Groupon's accounting woes continue

The Groupon headquarters in Chicago, Ill. The discount coupon site has hit another accounting rough patch. This time, investors are taking notice.

Kai Ryssdal: This is -- for those keeping corporate books in this country -- the start of a whole new quarter. A chance to impress Wall Street anew with dazzling earnings and strong outlooks.

Sadly, that's not the case at Groupon, the discount coupon provider. One can only imagine they'd like a whole new start, going back to their initial public offering in November. Shares were down almost 17 percent today after announcing after the Wall Street close last Friday that it hadn't set aside enough money for customers who ask for refunds. Kind of like a bank not reserving enough money for bad loans -- and we know how that turns out.

The accounting snafu means Groupon lost more money last quarter than previously reported. Our New York bureau chief Heidi Moore reports.


Heidi Moore: Sometimes it seems as if you could live like a Rockefeller on Groupon discounts: 75 percent off massages, low rates on Nile River cruises, Kenyan safaris -- even plastic surgery every week, if you want it. But Groupon’s accounting is a little shabby.

Anthony Catanach: That a company that’s so public, so out there, in the press, so visible, has been so unsophisticated about its financial reporting.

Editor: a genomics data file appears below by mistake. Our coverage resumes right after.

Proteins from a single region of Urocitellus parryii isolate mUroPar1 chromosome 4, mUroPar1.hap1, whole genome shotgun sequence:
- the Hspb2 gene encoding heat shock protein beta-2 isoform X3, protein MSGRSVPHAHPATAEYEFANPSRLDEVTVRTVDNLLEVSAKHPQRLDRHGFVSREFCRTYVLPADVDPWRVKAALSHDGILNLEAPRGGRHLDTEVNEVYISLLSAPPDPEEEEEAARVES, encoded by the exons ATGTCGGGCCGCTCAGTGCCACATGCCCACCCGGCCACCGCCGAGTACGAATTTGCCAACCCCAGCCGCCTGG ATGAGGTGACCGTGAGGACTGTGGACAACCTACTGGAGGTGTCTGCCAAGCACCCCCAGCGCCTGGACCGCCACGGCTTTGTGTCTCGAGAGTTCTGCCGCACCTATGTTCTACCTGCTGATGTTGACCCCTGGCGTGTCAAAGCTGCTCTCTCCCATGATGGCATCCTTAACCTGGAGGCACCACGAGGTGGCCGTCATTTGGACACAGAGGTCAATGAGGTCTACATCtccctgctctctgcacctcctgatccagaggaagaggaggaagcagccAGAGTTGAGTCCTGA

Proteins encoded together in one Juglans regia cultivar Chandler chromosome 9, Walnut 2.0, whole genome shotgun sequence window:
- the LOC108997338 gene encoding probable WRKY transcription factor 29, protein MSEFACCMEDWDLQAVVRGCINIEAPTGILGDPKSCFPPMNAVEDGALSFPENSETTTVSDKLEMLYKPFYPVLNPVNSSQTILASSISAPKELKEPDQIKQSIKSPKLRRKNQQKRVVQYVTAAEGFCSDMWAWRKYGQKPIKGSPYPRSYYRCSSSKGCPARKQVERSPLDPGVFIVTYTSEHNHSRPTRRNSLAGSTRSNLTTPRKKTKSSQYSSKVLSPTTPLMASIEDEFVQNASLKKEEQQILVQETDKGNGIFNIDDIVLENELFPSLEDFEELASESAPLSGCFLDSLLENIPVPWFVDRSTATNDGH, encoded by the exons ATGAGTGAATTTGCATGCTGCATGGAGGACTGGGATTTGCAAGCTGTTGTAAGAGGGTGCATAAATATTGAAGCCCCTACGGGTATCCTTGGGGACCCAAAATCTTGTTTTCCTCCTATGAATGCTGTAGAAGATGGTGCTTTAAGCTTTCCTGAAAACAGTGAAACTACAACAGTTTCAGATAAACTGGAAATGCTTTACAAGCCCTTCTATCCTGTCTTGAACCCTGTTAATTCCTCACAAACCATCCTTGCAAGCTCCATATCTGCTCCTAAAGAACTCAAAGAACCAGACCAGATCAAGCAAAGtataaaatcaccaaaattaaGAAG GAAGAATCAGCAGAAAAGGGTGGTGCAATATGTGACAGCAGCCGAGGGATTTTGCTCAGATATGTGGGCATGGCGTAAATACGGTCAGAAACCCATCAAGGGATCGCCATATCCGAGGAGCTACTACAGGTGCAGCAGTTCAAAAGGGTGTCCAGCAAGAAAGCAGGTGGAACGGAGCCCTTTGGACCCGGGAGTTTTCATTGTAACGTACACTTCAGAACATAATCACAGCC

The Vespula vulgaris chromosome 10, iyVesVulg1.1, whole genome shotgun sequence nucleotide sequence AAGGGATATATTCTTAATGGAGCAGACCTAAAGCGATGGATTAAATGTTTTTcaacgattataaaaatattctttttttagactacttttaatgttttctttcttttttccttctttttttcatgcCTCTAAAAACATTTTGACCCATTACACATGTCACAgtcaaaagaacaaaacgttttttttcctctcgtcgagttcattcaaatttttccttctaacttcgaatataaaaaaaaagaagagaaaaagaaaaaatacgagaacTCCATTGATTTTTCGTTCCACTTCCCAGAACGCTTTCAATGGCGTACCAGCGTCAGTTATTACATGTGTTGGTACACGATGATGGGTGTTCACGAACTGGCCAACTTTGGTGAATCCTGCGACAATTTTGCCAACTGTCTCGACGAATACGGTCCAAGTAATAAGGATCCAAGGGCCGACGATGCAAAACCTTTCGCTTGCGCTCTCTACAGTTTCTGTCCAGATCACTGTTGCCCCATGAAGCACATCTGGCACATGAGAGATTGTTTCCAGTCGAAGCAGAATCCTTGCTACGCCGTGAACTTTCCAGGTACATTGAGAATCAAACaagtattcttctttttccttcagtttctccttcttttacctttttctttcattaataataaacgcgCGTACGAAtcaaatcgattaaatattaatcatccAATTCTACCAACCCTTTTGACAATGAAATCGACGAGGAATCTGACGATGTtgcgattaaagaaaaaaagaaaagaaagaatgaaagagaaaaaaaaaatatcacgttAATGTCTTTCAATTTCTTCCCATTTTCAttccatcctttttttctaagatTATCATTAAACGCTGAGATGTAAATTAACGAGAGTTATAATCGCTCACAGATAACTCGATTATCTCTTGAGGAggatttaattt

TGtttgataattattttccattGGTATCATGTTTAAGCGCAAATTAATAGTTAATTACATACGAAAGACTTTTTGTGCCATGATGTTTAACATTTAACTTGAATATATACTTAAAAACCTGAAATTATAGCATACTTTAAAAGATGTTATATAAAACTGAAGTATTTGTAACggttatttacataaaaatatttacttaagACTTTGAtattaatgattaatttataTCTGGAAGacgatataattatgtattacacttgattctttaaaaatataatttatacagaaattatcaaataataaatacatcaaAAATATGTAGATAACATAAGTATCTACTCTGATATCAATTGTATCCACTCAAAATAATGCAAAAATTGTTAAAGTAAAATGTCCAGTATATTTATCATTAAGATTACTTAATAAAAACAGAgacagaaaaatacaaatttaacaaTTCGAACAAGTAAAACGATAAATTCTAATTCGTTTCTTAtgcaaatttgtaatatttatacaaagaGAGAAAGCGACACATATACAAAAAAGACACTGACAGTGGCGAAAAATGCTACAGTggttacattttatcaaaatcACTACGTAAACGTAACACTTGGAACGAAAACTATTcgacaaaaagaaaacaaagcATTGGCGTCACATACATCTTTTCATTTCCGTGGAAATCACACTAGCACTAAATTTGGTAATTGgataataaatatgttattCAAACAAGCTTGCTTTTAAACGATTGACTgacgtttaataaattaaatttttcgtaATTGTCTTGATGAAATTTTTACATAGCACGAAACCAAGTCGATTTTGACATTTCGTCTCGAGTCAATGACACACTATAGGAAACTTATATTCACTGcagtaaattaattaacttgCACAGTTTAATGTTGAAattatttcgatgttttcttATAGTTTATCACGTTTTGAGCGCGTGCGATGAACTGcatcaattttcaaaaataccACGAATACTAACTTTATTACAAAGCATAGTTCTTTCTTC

That’s Tony Catanach. He’s a Villanova business school professor who co-writes a blog called Grumpy Old Accountants. He’s very grumpy about Groupon.

Catanach: Groupon’s accounting problem is multi-dimensional. It’s got a lot of different facets.

The company overstated its revenues and was called out by regulators even before it went public. Groupon’s auditors at Ernst & Young just admitted that the company has weak financial oversight.

Here’s Francine McKenna, a noted accounting expert.

Francine McKenna: They just need to get their act together. It’s been a long road, and I think they still have a long way to go.

Groupon’s own shopping binge hasn’t helped. It grew its staff from 37 people to nearly 10,000. The company has a hard time keeping track of refunds and revenues, yet it managed to reap $700 million from investors in its IPO despite the red flags and losses.

Catanach: There’s this tension between doing what’s right and the money, as we might expect there would be.

Groupon says it’s still confident in its business. Catanach is now looking at the financial statements of Zynga, Facebook and LinkedIn. He’s curious to see what skeletons might be lurking there.

In New York, I’m Heidi Moore for Marketplace.

About the author

Heidi N. Moore is The Guardian's U.S. finance and economics editor. She was formerly the New York bureau chief and Wall Street correspondent for Marketplace.

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